0
Research Papers: Therapeutic

Spatial extent of cochlear infrared neural stimulation determined by tone-on-light masking

[+] Author Affiliations
Agnella Izzo Matic

Northwestern University, Feinberg School of Medicine, Department of Otolaryngology, 303 E. Chicago Avenue, Searle 12-561, Chicago, Illinois 60611

Northwestern University, Department of Biomedical Engineering, 2145 Sheridan Road, Tech E310, Evanston, Illinois 60208

Joseph T. Walsh

Northwestern University, Department of Biomedical Engineering, 2145 Sheridan Road, Tech E310, Evanston, Illinois 60208

Claus-Peter Richter

Northwestern University, Feinberg School of Medicine, Department of Otolaryngology, 303 E. Chicago Avenue, Searle 12-561, Chicago, Illinois 60611

Northwestern University, Department of Biomedical Engineering, 2145 Sheridan Road, Tech E310, Evanston, Illinois 60208

Northwestern University, The Hugh Knowles Center, Department of Communication Sciences and Disorders, Evanston, Illinois 60208

J. Biomed. Opt. 16(11), 118002 (August 02, 2011October 04, 2011October 04, 2011November 03, 2011November 03, 2011). doi:10.1117/1.3655590
History: Received August 02, 2011; Revised October 04, 2011; Accepted October 04, 2011; Published November 03, 2011; Online November 03, 2011
Text Size: A A A

Artificial neural stimulation is widely used in clinic, rehabilitation, and research. One of the limitations of electrical stimulation is the current spread in tissue. Recently, pulsed mid-infrared laser stimulation of nerves has been investigated as an alternative stimulation method. The likely benefits of infrared neural stimulation (INS) include spatial selectivity of stimulation, noncontact mode of operation, and the lack of stimulation artifact in simultaneous electrical recordings. The hypothesis for this study is that INS of the cochlear spiral ganglion at low pulse energy is as spatially selective as low-level tonal stimulation of the cochlea. Spatial selectivity was measured using a masking method. An optical pulse with fixed optical parameters was delivered through a 200-μm diameter optical fiber. An acoustic tone, variable in frequency and level, was presented simultaneously with the optical pulse. Tone-on-light masking in gerbils revealed tuning curves with best frequencies between 5.3 and 11.4 kHz. The width of the tone-on-light tuning curves was similar to the width of tone-on-tone tuning curves. The results indicate that the spatial area of INS in the gerbil cochlea is similar to the cochlear area excited by a low level acoustic tone, showing promising results for future use of INS in implantable cochlear prostheses.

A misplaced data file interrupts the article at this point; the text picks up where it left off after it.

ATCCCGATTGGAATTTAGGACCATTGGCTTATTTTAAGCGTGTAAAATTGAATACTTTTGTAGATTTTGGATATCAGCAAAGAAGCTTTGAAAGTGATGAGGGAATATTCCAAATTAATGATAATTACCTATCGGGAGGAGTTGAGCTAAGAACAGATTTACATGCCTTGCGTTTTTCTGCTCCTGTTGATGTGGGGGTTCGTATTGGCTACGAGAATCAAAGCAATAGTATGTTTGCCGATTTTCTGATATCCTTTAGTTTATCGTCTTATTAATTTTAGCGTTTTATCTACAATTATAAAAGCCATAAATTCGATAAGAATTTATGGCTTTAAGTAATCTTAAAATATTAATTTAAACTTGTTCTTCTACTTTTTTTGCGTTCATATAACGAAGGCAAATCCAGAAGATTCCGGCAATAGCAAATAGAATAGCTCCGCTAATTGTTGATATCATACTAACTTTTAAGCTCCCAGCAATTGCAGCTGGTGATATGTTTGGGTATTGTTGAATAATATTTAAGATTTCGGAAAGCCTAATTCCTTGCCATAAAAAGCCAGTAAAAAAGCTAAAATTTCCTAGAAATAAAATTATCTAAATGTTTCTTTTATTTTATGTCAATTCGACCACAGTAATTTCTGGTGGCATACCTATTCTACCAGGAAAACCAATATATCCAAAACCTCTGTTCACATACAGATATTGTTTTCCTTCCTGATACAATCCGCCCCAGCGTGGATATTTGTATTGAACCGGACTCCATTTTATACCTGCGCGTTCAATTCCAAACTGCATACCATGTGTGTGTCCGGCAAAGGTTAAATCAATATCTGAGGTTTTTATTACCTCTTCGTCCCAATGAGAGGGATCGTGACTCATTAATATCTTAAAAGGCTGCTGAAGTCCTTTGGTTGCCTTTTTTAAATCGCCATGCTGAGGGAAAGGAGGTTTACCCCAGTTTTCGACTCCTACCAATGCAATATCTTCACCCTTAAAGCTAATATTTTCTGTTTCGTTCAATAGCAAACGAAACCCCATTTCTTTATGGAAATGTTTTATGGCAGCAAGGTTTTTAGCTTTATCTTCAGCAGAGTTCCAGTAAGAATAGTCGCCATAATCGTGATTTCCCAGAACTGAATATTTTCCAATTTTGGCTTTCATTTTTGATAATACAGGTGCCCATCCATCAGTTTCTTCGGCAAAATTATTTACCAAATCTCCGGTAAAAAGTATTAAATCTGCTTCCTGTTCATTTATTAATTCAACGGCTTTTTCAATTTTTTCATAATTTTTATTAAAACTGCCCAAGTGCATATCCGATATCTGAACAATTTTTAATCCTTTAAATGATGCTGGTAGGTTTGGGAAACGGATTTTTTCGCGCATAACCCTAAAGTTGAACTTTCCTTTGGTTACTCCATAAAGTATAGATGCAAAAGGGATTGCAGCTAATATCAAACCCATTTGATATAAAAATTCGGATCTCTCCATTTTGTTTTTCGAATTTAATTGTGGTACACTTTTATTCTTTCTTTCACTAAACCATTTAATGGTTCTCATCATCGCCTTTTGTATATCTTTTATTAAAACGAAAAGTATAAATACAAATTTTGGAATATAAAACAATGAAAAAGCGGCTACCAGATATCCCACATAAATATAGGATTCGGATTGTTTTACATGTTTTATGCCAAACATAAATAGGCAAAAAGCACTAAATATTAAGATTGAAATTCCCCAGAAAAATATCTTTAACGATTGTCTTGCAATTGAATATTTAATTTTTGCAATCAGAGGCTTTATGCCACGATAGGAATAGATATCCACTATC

Figures in this Article
© 2011 Society of Photo-Optical Instrumentation Engineers (SPIE)

Citation

Agnella Izzo Matic ; Joseph T. Walsh, Jr. and Claus-Peter Richter
"Spatial extent of cochlear infrared neural stimulation determined by tone-on-light masking", J. Biomed. Opt. 16(11), 118002 (August 02, 2011October 04, 2011October 04, 2011November 03, 2011November 03, 2011). ; http://dx.doi.org/10.1117/1.3655590


Access This Article
Sign In to Access Full Content
Please Wait... Processing your request... Please Wait.
Sign in or Create a personal account to Buy this article ($20 for members, $25 for non-members).
 
Your Session has timed out. Please sign back in to continue.
Sign In to Access Full Content

Tables

Some tools below are only available to our subscribers or users with an online account.

Related Content

Customize your page view by dragging & repositioning the boxes below.

Related Book Chapters

Topic Collections

Advertisement

Buy this article ($18 for members, $25 for non-members).
Sign In